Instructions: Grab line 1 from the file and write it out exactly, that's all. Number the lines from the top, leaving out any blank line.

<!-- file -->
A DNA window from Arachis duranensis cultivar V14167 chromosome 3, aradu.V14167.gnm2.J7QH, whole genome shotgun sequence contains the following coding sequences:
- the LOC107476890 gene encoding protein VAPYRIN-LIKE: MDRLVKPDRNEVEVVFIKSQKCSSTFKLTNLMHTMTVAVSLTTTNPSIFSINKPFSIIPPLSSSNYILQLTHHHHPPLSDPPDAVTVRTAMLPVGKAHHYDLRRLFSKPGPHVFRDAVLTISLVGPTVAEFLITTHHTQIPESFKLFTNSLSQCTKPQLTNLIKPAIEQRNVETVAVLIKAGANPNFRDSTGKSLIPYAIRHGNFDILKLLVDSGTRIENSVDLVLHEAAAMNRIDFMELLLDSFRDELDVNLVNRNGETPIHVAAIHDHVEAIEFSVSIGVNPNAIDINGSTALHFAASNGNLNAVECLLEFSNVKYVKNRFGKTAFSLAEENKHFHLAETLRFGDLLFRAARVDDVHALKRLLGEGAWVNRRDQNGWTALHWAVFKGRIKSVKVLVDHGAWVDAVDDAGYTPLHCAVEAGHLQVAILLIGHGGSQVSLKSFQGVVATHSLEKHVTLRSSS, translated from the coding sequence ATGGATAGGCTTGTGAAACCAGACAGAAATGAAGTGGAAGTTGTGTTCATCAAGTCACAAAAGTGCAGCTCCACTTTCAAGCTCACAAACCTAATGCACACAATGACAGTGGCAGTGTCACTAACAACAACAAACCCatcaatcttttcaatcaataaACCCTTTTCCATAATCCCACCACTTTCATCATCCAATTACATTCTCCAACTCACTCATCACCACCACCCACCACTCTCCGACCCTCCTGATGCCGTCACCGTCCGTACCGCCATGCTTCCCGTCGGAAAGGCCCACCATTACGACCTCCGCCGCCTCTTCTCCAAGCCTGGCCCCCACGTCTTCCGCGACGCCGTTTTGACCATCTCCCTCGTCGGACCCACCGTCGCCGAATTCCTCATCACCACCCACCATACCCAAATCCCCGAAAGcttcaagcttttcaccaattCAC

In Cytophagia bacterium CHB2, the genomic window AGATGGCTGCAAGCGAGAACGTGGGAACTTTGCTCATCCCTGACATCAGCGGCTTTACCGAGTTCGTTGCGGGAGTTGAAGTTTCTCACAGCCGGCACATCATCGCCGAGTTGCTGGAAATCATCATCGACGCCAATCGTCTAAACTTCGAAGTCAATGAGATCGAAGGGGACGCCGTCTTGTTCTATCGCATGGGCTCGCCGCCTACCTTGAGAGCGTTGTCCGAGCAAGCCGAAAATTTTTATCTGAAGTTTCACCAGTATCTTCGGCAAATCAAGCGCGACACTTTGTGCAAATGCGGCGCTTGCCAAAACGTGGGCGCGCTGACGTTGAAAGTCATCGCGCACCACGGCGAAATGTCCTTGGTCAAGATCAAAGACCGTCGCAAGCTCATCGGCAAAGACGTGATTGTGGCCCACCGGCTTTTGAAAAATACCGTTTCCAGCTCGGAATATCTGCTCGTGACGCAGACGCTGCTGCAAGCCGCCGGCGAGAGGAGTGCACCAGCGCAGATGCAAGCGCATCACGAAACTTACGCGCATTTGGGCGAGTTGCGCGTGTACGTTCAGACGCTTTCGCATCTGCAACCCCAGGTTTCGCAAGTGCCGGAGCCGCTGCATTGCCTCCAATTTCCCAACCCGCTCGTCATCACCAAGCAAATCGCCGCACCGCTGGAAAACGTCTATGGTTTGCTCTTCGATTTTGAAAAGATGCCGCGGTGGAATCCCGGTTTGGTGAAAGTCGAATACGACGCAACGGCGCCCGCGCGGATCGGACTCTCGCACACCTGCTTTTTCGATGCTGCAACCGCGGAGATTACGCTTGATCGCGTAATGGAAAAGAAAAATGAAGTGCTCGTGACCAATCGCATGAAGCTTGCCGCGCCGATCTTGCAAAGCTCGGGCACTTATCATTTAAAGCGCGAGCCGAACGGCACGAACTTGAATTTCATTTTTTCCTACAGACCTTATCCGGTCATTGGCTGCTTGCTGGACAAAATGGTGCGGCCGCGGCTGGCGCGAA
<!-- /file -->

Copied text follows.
A DNA window from Arachis duranensis cultivar V14167 chromosome 3, aradu.V14167.gnm2.J7QH, whole genome shotgun sequence contains the following coding sequences: